With no office at the time, councillors had to work from home.
“I was a shift worker as well. The meetings used to all be at night-time and I seen me coming out of the Guildhall at 11.30pm at night and changing into my work clothes and going to work night shift at midnight.
“Willie [Hay] eventually got into the Assembly and asked me would I give up the work and work in the office for him and I readily agreed because it suited me down to the ground.”
After 26 years of life as a local politician, Joe said the move to retire from public office was one which was well thought through.
“When I hit 60 four years ago, I pulled out of the Assembly Office and gradually went into retirement. I made it clear when I would be standing down so things could be planned around that.
“In any job you have to know when it’s your time. Everything was telling me ‘it’s your time’. You can stay too long anywhere and I think I got out at the right time. It’s an end of a chapter in my life and I have some happy memories and it is good to see the country has moved on to where it has now.
“My grandchildren, I hope will not have the same problems I had to go through. They will have a better chance.”
But Joe said that this did not mean everything in the garden was rosey politically speaking.
“It’s far from it. But it’s better than where we were. Imperfect peace is better than a perfect war.”
He quipped: “It’s good to see Sinn Fein are now Ministers in Her Majesty’s government administering Her Majesty’s law in this part of the United Kingdom,” but added:
“I’m sure they don’t waken up every day wanting to be in government with an ex-policeman or people like me and I’m sure I have my things about it, but democracy and the ballot box is the final discipline, and when people go out to vote and they vote for somebody, you have to work with what they vote for, because they stood at the same election as you and got elected.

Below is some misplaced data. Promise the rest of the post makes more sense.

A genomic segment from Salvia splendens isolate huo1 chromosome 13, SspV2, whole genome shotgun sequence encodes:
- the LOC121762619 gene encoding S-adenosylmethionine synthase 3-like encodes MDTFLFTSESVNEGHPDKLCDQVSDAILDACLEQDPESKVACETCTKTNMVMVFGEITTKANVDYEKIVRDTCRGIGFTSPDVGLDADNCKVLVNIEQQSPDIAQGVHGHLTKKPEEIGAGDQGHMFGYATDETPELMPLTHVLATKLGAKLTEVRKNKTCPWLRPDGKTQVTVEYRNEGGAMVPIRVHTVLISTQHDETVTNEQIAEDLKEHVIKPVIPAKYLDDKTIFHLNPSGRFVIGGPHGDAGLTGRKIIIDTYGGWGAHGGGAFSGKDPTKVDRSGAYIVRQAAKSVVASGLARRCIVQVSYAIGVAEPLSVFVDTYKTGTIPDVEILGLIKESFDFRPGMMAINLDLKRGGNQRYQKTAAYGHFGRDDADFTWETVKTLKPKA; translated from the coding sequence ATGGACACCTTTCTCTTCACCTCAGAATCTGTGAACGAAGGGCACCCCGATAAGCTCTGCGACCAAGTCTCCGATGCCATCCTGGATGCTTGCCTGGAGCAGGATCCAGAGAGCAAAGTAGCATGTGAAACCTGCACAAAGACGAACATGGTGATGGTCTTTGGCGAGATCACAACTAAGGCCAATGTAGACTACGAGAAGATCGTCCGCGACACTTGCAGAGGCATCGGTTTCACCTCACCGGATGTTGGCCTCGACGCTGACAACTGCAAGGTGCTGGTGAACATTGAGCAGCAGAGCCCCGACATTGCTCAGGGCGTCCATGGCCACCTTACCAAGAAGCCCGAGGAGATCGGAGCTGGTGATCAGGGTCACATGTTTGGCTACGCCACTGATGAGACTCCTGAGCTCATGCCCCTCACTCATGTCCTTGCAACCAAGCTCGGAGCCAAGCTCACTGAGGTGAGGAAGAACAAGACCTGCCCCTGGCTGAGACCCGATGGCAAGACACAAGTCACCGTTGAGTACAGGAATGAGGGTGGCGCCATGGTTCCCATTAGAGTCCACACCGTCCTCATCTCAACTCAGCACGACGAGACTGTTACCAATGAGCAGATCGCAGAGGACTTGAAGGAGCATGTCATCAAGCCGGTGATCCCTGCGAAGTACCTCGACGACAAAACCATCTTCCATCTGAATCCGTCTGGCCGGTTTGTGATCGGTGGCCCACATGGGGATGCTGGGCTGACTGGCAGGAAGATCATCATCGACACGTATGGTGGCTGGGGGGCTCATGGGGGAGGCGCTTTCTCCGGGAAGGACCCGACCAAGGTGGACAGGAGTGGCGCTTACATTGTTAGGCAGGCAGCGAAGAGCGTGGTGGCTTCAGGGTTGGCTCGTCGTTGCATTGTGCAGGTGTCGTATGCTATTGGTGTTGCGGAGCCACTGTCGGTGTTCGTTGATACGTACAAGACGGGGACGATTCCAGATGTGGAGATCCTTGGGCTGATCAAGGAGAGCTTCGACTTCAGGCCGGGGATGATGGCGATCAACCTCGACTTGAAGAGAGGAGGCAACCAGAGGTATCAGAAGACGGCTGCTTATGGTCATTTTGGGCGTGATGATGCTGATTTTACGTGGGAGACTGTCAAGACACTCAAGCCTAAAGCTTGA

“You have a mandate and they have a mandate so you have to work with that mandate. You would like to think that others maybe would take that mandate off them but that’s not for me to decide, that’s for others, so I have to work with who I have to work with.”
Joe said his memories of his tenure in office that have stayed with him include the comradeship of the early days, the friendships struck, the good natured banter across the benches, and also some darker epiosdes.
Wishing fellow retiring Councillor, SDLP Creggan representative Jim Clifford all the best for the future, he said: “I must say I had more happy memories than sad ones.
“I remember Willie Hay coming into the Council one day, he was late. “It was something to do with Planning and it was a new building plan, and Willie represented Newbuildings so Gregory started and I came in and we said: ‘that is terrible what they are saying about Newbuildings, they’re against it and all’. Just at that a member of the other community was speaking and giving it a sore go, and Willie thought it was Newbuildings because of what we said and he launched into a tirade defending his area of Newbuildings and it took the chairperson a minute to get through to Willie. He sat down and he looked at Gregory and he looked at me and we just looked straight ahead and didn’t take any notice. I think that night he could have killed me and Gregory himself.
“That’s the kind of things you wouldn’t have seen. There was a bit of banter. Jim Clifford and Gregory if Rangers and Celtic were playing, a note would go back and forth and then Jim would lose the head. The SDLP loved it.”
On the flipside, Joe said, one said of the saddest memories related to the Troubles.
“There was a bomb went off one time and there was some nuns and policemen killed. It was an IRA bomb. It was mentioned in the council and everybody stood up for all the deaths but unfortunately at the time Sinn Fein felt they couldn’t and they stood up separately for the nuns and I found that very hard because I was a human being too. Now I’m sure they have an answer to that and their view would be very different, but I can only give my view.
“But I’m glad to see we are where we are now. The Assembly is far from perfect. You need opposition, you need different ways of doing things- everything isn’t agreed until everybody agrees to everything. That is unsustainable and everybody knows that, but we are in a better position now than we were and I hope in my latter days I see things improving even more for the younger generation coming along- and we old pensioners deserve a wee look in too.
“And even though I call my city Londonderry and most of my neighbours and friends would prefer to call it something else, I don’t think any of them would doubt this is my city and I love it as much as they do.
“My children are here and my grandchildren are here and I want to see it prosper and I will go and argue against Belfast for my city just as they would, just as the Shankhill and the Falls would argue for Belfast.”